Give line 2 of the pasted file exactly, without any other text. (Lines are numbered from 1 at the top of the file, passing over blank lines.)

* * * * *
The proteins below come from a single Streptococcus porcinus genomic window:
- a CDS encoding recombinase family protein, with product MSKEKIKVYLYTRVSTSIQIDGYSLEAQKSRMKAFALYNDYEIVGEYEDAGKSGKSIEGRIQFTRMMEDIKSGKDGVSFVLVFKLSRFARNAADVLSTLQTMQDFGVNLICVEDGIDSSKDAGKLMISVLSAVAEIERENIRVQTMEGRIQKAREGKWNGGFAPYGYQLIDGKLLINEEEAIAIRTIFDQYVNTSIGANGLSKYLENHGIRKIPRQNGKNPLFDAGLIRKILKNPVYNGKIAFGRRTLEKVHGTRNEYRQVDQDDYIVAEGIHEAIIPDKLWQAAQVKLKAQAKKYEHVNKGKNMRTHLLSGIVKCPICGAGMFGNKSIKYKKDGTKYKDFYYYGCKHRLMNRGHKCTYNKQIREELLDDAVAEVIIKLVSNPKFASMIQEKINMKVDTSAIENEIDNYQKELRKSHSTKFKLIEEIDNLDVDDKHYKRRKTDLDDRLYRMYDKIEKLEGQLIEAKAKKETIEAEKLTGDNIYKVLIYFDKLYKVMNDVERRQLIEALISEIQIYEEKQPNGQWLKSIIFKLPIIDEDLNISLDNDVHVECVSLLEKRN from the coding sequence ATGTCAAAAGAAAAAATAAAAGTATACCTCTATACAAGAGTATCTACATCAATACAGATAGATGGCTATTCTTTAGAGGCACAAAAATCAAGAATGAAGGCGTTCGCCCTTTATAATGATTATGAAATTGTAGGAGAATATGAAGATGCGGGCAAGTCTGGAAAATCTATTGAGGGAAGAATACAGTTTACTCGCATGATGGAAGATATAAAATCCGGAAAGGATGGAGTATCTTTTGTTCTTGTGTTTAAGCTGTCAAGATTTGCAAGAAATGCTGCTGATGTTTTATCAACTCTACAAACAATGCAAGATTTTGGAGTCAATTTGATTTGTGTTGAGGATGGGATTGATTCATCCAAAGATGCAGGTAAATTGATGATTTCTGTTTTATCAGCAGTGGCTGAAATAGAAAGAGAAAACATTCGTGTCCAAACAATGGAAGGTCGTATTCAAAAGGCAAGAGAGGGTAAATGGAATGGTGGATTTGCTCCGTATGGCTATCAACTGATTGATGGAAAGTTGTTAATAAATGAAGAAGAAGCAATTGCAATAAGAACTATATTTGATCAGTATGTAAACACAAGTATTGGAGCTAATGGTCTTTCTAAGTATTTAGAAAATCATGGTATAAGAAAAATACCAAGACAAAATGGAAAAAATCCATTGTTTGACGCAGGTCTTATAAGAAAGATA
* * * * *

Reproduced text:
- a CDS encoding recombinase family protein, with product MSKEKIKVYLYTRVSTSIQIDGYSLEAQKSRMKAFALYNDYEIVGEYEDAGKSGKSIEGRIQFTRMMEDIKSGKDGVSFVLVFKLSRFARNAADVLSTLQTMQDFGVNLICVEDGIDSSKDAGKLMISVLSAVAEIERENIRVQTMEGRIQKAREGKWNGGFAPYGYQLIDGKLLINEEEAIAIRTIFDQYVNTSIGANGLSKYLENHGIRKIPRQNGKNPLFDAGLIRKILKNPVYNGKIAFGRRTLEKVHGTRNEYRQVDQDDYIVAEGIHEAIIPDKLWQAAQVKLKAQAKKYEHVNKGKNMRTHLLSGIVKCPICGAGMFGNKSIKYKKDGTKYKDFYYYGCKHRLMNRGHKCTYNKQIREELLDDAVAEVIIKLVSNPKFASMIQEKINMKVDTSAIENEIDNYQKELRKSHSTKFKLIEEIDNLDVDDKHYKRRKTDLDDRLYRMYDKIEKLEGQLIEAKAKKETIEAEKLTGDNIYKVLIYFDKLYKVMNDVERRQLIEALISEIQIYEEKQPNGQWLKSIIFKLPIIDEDLNISLDNDVHVECVSLLEKRN from the coding sequence ATGTCAAAAGAAAAAATAAAAGTATACCTCTATACAAGAGTATCTACATCAATACAGATAGATGGCTATTCTTTAGAGGCACAAAAATCAAGAATGAAGGCGTTCGCCCTTTATAATGATTATGAAATTGTAGGAGAATATGAAGATGCGGGCAAGTCTGGAAAATCTATTGAGGGAAGAATACAGTTTACTCGCATGATGGAAGATATAAAATCCGGAAAGGATGGAGTATCTTTTGTTCTTGTGTTTAAGCTGTCAAGATTTGCAAGAAATGCTGCTGATGTTTTATCAACTCTACAAACAATGCAAGATTTTGGAGTCAATTTGATTTGTGTTGAGGATGGGATTGATTCATCCAAAGATGCAGGTAAATTGATGATTTCTGTTTTATCAGCAGTGGCTGAAATAGAAAGAGAAAACATTCGTGTCCAAACAATGGAAGGTCGTATTCAAAAGGCAAGAGAGGGTAAATGGAATGGTGGATTTGCTCCGTATGGCTATCAACTGATTGATGGAAAGTTGTTAATAAATGAAGAAGAAGCAATTGCAATAAGAACTATATTTGATCAGTATGTAAACACAAGTATTGGAGCTAATGGTCTTTCTAAGTATTTAGAAAATCATGGTATAAGAAAAATACCAAGACAAAATGGAAAAAATCCATTGTTTGACGCAGGTCTTATAAGAAAGATA